It took about two and a half hours to clean up the driveway. I don’t know why I thought it would take less time than raking but it didn’t. I think I emptied the bag of mulched leaves a at least fifteen times. I dumped them in the back yard to be mulched up further later on. I quit for the day at that point and picked things up the next day. My arms had had enough.

The next day was a balmy 45ºF as I started to go for the leaf blower. In the back yard I wouldn’t need to move the leaves far as I just needed them off the fence so that the mover could get them. But there is quite a bit of fence. I started blowing and almost immediately had to go and add an attachment that narrowed the opening the air came out. That was to help move wet heavy leaves and I needed it.

The leaf blower wasn’t quite as clumsy as the vacuum but it was a lot clumsier than a rake. I found that I could really only hold the blower one way and it could only blow the leaves in one direction. If there was a fence, bushes, or a tree in that direction then I had to work the leaves around them somehow. With a rake you pull leaves away from obstacles but with a blower you blow the leaves at the obstacle if that’s your only direction. And the cord fell out even more than with the vacuum because I was covering more ground faster. It was not a graceful ballet.

Finally I got to the mower part and I couldn’t get the John Deere started. The battery had lost all its juice. The cold can make a battery loose its charge and if your battery goes dead on cold days then you need a new one. I really should have replaced this one last winter but I got along with a plug-in charger. Then the warm weather came and the battery worked fine. I tried to use the charger on it with no success and got more and more frustrated. Finally I made the twenty minute drive to Sears Auto and bought a new battery. They didn’t have any on the shelf but the guy found me one in the back. I was glad for that since I wasn’t in the mood for any more frustration.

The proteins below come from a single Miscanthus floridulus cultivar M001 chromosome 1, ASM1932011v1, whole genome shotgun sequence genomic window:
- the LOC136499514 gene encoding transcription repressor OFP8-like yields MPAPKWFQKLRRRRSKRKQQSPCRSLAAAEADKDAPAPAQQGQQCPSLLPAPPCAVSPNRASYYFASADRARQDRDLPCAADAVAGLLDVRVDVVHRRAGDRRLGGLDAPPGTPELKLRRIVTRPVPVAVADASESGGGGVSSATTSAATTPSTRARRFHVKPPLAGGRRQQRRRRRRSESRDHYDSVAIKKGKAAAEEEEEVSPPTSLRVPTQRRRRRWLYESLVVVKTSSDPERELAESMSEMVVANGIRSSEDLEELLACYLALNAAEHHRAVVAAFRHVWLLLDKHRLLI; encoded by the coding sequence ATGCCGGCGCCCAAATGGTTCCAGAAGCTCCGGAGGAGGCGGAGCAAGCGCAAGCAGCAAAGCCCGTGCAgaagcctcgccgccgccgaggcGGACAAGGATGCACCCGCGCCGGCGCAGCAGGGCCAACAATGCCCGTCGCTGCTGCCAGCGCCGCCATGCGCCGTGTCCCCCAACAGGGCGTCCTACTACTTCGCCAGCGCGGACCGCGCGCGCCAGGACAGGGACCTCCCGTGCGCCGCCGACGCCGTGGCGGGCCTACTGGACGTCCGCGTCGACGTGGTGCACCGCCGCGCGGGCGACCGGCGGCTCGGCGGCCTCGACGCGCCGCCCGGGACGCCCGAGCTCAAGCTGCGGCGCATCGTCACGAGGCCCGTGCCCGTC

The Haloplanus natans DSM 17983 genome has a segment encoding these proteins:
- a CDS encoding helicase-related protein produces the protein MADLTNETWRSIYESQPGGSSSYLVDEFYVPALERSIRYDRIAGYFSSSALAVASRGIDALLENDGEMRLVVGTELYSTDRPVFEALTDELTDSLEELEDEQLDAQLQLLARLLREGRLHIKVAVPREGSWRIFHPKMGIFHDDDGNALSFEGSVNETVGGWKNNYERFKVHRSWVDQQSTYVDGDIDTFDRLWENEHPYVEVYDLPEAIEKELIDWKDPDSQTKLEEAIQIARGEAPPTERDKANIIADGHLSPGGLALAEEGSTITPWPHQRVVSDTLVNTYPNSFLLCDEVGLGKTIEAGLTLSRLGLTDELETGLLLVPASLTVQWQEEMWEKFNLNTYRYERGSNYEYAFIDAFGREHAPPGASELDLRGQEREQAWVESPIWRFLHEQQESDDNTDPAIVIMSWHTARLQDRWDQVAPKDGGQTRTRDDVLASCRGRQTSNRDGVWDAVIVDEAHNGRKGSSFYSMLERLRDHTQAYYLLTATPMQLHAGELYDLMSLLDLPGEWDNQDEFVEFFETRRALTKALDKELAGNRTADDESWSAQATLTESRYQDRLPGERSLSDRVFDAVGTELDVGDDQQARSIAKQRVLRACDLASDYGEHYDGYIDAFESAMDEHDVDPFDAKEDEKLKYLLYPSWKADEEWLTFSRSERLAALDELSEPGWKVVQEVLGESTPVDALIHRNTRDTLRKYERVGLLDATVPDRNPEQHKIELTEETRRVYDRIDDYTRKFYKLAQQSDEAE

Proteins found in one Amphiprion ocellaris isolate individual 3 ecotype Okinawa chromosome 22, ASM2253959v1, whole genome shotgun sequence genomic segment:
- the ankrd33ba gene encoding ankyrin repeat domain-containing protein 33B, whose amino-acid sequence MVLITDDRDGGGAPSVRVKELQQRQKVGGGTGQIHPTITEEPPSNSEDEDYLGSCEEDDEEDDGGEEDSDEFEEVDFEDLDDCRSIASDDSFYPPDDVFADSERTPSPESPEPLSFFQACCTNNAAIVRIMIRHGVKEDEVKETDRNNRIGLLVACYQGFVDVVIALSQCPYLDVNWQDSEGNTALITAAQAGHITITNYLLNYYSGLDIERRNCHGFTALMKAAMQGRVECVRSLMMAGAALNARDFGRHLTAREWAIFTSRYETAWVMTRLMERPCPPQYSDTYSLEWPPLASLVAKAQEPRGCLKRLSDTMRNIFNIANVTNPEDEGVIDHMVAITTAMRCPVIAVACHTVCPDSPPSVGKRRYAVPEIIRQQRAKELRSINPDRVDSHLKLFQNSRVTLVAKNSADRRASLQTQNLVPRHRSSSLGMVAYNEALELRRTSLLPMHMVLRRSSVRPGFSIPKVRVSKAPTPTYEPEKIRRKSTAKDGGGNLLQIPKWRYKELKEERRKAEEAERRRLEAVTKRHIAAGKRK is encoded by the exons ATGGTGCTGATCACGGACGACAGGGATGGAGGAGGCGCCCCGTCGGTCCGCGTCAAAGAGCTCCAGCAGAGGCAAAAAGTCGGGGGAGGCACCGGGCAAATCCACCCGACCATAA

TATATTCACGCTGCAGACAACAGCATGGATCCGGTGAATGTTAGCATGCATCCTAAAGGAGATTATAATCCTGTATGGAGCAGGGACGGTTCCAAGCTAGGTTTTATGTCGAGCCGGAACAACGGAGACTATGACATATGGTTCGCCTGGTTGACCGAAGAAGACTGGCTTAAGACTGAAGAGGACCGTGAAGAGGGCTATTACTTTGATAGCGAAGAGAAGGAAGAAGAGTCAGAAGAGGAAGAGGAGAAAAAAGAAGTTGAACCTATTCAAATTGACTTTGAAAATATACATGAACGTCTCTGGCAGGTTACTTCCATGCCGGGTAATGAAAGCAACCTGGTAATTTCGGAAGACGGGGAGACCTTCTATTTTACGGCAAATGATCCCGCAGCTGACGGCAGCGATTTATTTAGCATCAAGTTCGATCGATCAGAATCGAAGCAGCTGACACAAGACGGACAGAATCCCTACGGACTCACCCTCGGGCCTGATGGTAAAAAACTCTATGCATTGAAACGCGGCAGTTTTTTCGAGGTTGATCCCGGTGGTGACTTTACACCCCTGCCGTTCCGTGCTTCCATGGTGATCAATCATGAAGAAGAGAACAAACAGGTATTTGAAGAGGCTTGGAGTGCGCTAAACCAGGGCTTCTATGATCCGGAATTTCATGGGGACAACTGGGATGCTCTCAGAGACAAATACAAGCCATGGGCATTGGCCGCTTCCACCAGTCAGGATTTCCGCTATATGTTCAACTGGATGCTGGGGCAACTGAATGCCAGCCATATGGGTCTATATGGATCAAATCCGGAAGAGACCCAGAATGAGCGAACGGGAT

I popped the new battery in the tractor and got it started. It didn’t start as smoothly as it should but only took half a minute and the new battery could easily handle that. Then I mowed and mowed and mowed. I’m not even sure how long I mulched those leaves for. Maybe it was half an hour. Maybe it was forty five minutes. Seems like forever though. And it got cold out. After I was going for about ten minutes I noticed the sun going away and the wind picking up. Gave me a chill. Not enough to make me go and get a warmer outfit, I had a hat, wool coat, and those fingerless gloves, but enough to make it take a while to warm up afterwards.

And one final note. Mulching leaves is a weird thing. At first there are so many of them that you have to be careful. They build up and get stuck in front of and under the mower. There can be so many that they stall the mower by stopping the blades. Then they get down to a more manageable level and I mow them over and over and it seems to be doing nothing. There are just so many leaves. But then they reach a point where they almost disappear. They get chopped up into such small pieces and spread out over such a wide area that they fall in-between the blades of grass. It’s like the end of a magic trick. Stupid leaves.